Rather that launching a start-up, some entrepreneurs feel more comfortable buying into a going concern.
Justin Boortz wanted to own his own business. But with his wife at home with their three young children, he still needed an income right away.
Boortz, a mechanical engineer who had worked for another company for seven years, spent three years researching his options before concluding that his best choice was to buy an existing company -- A & R Manufacturing in Ramsey. The company, which has one part-time and four full-time employees, specializes in tool and die manufacturing, custom welding and industrial automation equipment fabrication.
"The biggest negative of starting up a business was I would start with no cash flow and no customers," Boortz said. "I probably wouldn't be able to pay myself for an extended time. I needed to make sure if I was going to do my own business, I did it in a way that was as conservative as possible, even though it is a risky thing to do."
Boortz, who closed on A & R Manufacturing in July, found the company through its listing with veteran business broker Bob Griesgraber, president of Minneapolis-based Opportunities in Business. Griesgraber, who has helped clients buy and sell thousands of businesses in the past 30 years, said buying an existing business often is a better bet than launching a start-up or buying into a new franchise location.
Griesgraber, who makes his living representing sellers and buyers of established companies, is hardly unbiased. Opportunities in Business, which he runs with partner Tom Green, has eight salespeople working as independent contractors. The firm represents small, independently owned, privately held businesses averaging just under $1 million in price and ranging from just under $100,000 to several million dollars.
The key for buyers like Boortz, Griesgraber said, is that an established business -- with existing employees, customers, vendors, sales and marketing and goodwill, plus tax returns and financial records to document sales history -- will generate cash flow immediately. That cash flow can go to pay bills, financing and the owner from the start.
"This is really what I was looking for, a place where I could use my engineering brain to gain customers, help existing customers and grow the business," Boortz said. "Cash flow is good. I've been able to take the salary I wanted and pay the bills."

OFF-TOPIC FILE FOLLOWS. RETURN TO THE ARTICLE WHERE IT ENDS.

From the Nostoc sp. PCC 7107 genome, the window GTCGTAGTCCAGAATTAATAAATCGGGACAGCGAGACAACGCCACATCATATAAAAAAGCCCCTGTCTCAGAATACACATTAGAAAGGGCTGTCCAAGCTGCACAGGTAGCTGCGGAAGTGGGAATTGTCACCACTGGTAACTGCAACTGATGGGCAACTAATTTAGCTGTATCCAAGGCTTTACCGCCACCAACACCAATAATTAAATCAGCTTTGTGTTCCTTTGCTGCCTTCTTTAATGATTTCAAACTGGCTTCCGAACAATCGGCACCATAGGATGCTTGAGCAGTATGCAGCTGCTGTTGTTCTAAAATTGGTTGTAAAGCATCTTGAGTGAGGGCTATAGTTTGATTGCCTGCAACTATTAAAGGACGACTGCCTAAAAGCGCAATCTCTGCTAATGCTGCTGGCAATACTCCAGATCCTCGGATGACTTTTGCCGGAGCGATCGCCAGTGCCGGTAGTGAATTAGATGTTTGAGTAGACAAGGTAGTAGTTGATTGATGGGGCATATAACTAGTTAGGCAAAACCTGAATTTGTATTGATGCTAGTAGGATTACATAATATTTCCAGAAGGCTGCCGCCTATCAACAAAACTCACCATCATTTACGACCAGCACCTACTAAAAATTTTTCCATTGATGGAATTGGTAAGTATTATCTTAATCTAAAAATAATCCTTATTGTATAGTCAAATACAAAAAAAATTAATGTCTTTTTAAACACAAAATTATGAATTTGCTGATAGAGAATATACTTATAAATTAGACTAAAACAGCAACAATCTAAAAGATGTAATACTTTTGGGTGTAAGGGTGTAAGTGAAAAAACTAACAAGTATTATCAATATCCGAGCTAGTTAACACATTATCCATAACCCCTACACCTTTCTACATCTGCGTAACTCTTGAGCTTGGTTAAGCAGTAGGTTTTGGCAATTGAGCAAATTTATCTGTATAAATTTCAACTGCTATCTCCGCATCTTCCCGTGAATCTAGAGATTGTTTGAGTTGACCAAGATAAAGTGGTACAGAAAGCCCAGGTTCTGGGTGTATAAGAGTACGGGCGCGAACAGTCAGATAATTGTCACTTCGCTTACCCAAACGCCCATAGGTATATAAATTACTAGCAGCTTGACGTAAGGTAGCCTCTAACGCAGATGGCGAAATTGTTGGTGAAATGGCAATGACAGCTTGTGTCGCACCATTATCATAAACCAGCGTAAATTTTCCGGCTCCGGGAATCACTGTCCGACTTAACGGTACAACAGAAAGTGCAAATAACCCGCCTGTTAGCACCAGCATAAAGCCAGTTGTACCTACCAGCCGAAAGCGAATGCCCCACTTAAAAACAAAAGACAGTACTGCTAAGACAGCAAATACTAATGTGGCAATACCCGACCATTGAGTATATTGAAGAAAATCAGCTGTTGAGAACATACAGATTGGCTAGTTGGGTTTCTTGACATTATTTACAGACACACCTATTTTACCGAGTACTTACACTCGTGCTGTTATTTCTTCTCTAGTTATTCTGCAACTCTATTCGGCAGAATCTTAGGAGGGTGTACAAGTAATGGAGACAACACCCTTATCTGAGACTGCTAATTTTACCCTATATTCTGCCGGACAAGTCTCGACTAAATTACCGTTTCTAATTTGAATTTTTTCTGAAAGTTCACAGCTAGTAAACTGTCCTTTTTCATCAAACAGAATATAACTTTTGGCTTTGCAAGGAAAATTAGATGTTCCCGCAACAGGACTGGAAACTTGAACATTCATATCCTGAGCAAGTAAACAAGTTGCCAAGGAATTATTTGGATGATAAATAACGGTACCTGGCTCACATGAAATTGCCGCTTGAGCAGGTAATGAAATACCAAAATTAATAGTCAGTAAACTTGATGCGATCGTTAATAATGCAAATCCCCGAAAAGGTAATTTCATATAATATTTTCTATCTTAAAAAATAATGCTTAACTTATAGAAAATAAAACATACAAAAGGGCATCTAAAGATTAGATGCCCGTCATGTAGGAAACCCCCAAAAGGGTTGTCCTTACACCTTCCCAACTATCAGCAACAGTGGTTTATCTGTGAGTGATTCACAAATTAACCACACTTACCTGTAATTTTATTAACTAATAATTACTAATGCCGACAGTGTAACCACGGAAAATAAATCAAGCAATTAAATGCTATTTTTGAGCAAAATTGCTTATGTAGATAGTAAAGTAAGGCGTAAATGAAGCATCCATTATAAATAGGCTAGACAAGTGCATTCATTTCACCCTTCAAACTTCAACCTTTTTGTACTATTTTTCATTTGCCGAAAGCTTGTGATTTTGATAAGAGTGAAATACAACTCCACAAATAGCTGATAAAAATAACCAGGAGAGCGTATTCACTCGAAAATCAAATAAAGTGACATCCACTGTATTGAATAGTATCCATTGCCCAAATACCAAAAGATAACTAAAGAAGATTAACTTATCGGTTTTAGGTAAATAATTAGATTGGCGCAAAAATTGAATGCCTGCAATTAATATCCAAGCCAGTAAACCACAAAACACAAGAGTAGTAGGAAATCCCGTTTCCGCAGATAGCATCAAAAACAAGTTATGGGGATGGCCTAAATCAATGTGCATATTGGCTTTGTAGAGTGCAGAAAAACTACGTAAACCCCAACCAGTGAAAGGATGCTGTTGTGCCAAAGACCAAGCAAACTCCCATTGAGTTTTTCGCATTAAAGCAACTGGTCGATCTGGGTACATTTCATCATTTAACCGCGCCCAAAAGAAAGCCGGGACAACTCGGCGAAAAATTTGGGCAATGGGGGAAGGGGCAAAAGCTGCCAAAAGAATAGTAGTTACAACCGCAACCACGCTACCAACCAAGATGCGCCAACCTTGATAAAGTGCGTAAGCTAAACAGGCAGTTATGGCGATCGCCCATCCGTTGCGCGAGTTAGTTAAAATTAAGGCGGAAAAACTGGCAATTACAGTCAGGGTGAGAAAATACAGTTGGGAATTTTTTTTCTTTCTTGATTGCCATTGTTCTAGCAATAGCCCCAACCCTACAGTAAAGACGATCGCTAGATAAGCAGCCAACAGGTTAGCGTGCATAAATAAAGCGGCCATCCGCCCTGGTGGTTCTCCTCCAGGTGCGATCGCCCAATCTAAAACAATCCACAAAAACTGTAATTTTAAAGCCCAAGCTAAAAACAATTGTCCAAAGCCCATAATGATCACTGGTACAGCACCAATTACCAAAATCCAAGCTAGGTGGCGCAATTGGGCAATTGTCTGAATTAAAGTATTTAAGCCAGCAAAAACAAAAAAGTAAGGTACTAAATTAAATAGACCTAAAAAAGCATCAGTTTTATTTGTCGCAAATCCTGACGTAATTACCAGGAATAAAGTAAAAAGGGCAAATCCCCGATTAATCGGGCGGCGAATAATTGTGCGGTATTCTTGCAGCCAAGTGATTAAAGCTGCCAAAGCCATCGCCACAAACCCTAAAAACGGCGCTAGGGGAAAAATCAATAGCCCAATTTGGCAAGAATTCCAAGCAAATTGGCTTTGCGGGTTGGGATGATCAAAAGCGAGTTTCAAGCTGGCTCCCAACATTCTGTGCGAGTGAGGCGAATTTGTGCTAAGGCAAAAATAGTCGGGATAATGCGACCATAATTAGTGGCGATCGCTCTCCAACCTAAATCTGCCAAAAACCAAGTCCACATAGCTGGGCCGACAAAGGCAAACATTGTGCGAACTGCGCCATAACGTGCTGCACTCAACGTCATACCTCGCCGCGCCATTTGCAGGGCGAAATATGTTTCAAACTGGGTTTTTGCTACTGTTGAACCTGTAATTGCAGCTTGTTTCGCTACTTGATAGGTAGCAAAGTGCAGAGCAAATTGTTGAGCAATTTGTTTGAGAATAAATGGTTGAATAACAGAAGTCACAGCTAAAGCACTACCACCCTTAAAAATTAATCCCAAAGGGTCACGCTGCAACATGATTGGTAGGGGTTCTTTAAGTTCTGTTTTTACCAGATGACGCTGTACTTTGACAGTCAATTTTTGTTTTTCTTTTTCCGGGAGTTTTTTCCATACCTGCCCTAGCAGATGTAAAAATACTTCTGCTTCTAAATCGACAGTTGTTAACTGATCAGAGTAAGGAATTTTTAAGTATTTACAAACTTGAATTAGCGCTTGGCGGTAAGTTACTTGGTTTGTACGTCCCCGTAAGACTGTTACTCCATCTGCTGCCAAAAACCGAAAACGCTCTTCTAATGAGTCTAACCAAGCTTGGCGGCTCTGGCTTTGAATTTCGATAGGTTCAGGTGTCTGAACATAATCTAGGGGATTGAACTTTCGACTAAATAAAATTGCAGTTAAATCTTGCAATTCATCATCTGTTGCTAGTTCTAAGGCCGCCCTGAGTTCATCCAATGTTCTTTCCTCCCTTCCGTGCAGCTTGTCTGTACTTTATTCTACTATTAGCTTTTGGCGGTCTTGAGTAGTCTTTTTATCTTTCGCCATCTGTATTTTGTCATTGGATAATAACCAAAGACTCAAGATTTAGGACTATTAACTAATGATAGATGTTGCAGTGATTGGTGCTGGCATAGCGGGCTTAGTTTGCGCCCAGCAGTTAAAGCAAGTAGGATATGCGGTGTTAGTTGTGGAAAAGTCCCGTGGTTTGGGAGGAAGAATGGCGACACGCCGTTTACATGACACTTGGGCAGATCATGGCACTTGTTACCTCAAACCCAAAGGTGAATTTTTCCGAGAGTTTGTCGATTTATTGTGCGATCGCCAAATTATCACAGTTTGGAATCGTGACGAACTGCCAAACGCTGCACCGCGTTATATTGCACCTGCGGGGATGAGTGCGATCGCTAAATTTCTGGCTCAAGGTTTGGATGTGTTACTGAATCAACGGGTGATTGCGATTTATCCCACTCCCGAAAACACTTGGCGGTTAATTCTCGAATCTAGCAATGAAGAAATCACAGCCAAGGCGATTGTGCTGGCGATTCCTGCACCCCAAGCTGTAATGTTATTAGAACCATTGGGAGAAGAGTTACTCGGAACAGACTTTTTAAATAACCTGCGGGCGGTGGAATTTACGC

Said Griesgraber: "The bottom line is that on Day One that guy is making money, if he's done his due diligence well, is financed correctly and the deal is structured correctly and it's not overpriced."
That contrasts, Griesgraber said, with the experience he has seen of those who launch start-ups or buy new franchise locations. In some cases, he said, the owners struggle as they go without pay for an extended period -- six months, a year, or longer -- while they build the business. In some cases, they run out of money -- after paying franchise fees, start-up costs and royalties -- before the business takes off and may have to sell at a deep discount, with little to show for their investment.
Evaluating prospective buyers begins with determining how much money they have to invest, how much they will need to support themselves and whether the business will generate enough money to cover debt service and the owner's living expenses, Griesgraber said. If the numbers don't add up, he likely won't introduce them to sellers, and banks likely won't finance them.
Other small business owners who have bought and sold businesses said Griesgraber's reasoning in favor of established businesses makes sense.
"You start your own business, you need a lot of relatives to help you through building it," said Irv Hershkovitz, owner of Dinkytown Wine and Spirits. "I started a liquor store from scratch and there was a lot of time where I worried about paying off the debt. ... You go to an existing business, you know what the gross is and hope it stays the same. You know what you can pay [yourself] out of that."
Jason Kleinprintz worked with Griesgraber to buy two established MGM liquor franchises and has bought two others directly, in addition to starting his own law firm. He said buying a business with an existing customer base made the investment seem less risky.
"There's a pretty high probability of success when you take a look at an existing business," Kleinprintz said. "It's a lot more work going out and finding customers from scratch."
The expert says: David Deeds, director of the Morrison Center for Entrepreneurship and the Schulze Chair of Entrepreneurship at the University of St. Thomas' Opus College of Business, said acquiring an established business is a great way to become a small business owner -- but you'd better have a plan.
"You have to come into a business with a plan to make it better, make it more profitable, increase cash flow," Deeds said, because the new owner faces paying the debt taken on in the acquisition and the possibility that the company's performance may suffer during the transition.